The two Seattle Symphony concerts we saw for this project demonstrated the orchestra's incredible depth and broad audience appeal. The first, Luminous Landscapes, featured the work of Finnish composer Jean Sibelius. The second, Sonic Evolution: Under The Influence was a co-presentation with the Earshot Jazz Festival and included Symphony performances with the Roosevelt High School Jazz Band, renowned jazz guitarist Bill Frisell and the very popular local singer Shaprece. 

In celebration of the 150th anniversary of the composer's birth the symphony devoted six programs entirely to Sibelius music, presenting all seven of his symphonies. We saw the first two in a performance conducted by Thomas Dausgaard, Conductor Laureate of the Danish National Symphony. We particularly enjoyed the beautiful tone poem Finlandia, written following Russia's 1899 February Manifesto severely limiting civil liberties in Finland.

The Sonic Evolution concert began with composer Derek Bermel's Migration Series for Jazz Ensemble and Orchestra. Composer Bermel joined the orchestra on clarinet along with the Roosevelt High ensemble. The music was based on 60 panels about the Great Migration painted in 1941 by artist and former UW professor Jacob Lawrence. The panels were projected above the orchestra, art and music combining in a moving telling of the migration, from wide open southern landscapes to life in northern cities. Following a new work by Wayne Horvitz, Shaprece's high-energy performance (complete with two onstage dancers) was the perfect cap to a diverse, high quality concert, full of youthful energy both onstage and in the audience. 

Under the direction of Ludovic Morlot since 2011, the Seattle Symphony performs to more than 500,000 people each year, both onstage and through radio broadcasts. Its home is in Seattle's beautiful and acoustically superb Benaroya Hall. Each year the Symphony's education and community engagement programs reach over 65,000 children and adults. The Symphony has a deep commitment to new music, commissioning many new works each season. Since its founding in 1903 the orchestra has made nearly 150 recordings, received 18 Grammy nominations and won two Emmy Awards. A gem in our midst, indeed. 

Thursday, December 3, 2015

53. Northwest African American Museum: Flying Home with David Nicholson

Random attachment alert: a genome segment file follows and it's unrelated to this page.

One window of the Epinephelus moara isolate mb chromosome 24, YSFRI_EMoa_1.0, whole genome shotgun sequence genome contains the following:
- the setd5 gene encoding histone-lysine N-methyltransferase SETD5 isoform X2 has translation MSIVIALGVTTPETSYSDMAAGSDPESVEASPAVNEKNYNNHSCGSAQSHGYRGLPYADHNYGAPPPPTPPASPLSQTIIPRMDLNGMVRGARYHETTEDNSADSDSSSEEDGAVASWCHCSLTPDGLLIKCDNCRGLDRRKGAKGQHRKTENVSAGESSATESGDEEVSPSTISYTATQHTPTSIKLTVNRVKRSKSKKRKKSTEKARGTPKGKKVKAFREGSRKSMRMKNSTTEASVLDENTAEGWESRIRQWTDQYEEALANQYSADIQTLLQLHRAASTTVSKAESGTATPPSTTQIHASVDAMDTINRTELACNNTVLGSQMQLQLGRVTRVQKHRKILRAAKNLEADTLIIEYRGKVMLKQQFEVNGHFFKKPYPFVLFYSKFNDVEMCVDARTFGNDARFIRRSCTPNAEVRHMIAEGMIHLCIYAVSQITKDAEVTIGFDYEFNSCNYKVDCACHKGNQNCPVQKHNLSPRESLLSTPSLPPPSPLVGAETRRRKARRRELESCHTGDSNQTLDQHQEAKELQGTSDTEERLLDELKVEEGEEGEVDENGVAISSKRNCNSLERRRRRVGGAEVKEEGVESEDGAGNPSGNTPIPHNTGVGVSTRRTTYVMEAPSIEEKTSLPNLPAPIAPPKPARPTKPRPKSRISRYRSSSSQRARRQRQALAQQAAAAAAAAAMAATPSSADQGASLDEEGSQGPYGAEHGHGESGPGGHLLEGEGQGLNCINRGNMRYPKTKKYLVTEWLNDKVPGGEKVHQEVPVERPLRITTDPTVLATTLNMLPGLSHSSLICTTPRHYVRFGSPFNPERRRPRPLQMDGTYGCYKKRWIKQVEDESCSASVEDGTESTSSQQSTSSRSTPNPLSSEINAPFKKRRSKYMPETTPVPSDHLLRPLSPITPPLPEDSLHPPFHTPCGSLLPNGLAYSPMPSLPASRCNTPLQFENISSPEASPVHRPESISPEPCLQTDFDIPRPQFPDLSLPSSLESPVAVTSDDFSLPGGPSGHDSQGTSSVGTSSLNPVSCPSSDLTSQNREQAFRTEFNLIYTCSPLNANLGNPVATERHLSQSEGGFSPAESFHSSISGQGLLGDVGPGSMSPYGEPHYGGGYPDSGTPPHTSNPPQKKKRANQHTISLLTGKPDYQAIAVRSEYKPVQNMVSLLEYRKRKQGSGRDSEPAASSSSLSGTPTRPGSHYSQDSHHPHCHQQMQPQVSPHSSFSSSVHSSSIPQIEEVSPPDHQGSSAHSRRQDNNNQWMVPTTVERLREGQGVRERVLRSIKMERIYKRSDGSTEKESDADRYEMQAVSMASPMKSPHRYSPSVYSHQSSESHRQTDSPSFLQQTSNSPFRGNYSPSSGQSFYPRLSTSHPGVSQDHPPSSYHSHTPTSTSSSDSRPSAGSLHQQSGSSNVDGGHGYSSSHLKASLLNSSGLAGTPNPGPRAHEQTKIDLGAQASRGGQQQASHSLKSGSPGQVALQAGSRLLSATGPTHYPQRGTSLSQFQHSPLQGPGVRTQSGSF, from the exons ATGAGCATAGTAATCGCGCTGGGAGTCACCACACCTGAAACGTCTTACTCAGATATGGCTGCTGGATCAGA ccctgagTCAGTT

Fifty three down. Two to go.

The Northwest African American Museum was a great place to spend a long Saturday afternoon learning more about the history of our region and the Black experience in America. 

NAAM seeks to spread knowledge, understanding and enjoyment of the "histories, arts and cultures of peoples of African descent." This was evident in the reading I attended at the museum by Washington, D.C. based author David Nicholson. His excellent book Flying Home is a collection of short stories about ordinary men and women in our nation's capital. Described as "sad, wise and funny", it takes us "behind the curtains of race and class that separate us and often hides our common humanity." Mr. Nicholson's wisdom and humanity was certainly evident in the long discussion that followed his reading.

Another way NAAM seeks to accomplish its mission is by presenting the connections between the Pacific Northwest and people of African descent. The museum's exhibits do that in masterful fashion. I particularly enjoyed learning more about the civil rights movement in our region, much of which I witnessed as a kid growing up in Seattle. The museum was also featuring an exhibition of beautiful glass orchids by artist Debora Moore, one of many cultural, artistic and historical exhibitions offered each year in NAAM's  three galleries.

NAAM opened in 2008 and is thriving today, with over 14,000 visitors last year. Its workshops, lectures and community conversations were attended by over 3,400. NAAM also offers space for private events, with a "unique cultural backdrop" available for meetings, weddings and other functions. 

NAAM's vision is broader and more ambitious than just building an outstanding museum - it is about driving change in our region. It seeks a Pacific Northwest where the important histories, arts and cultures of people of African descent are embraced as an essential part of our shared heritage and future. A wonderful goal indeed.

The museum was featuring an exhibit
of glass orchids by artist Debora Moore. 
NAAM tells the story of the civil rights movement in our region through
photographs and multi-media installations.

Tuesday, December 1, 2015

52. Earshot Jazz Festival: Tomeka Reid, Nicole Mitchell and Mike Reed

Fifty two down. Three to go.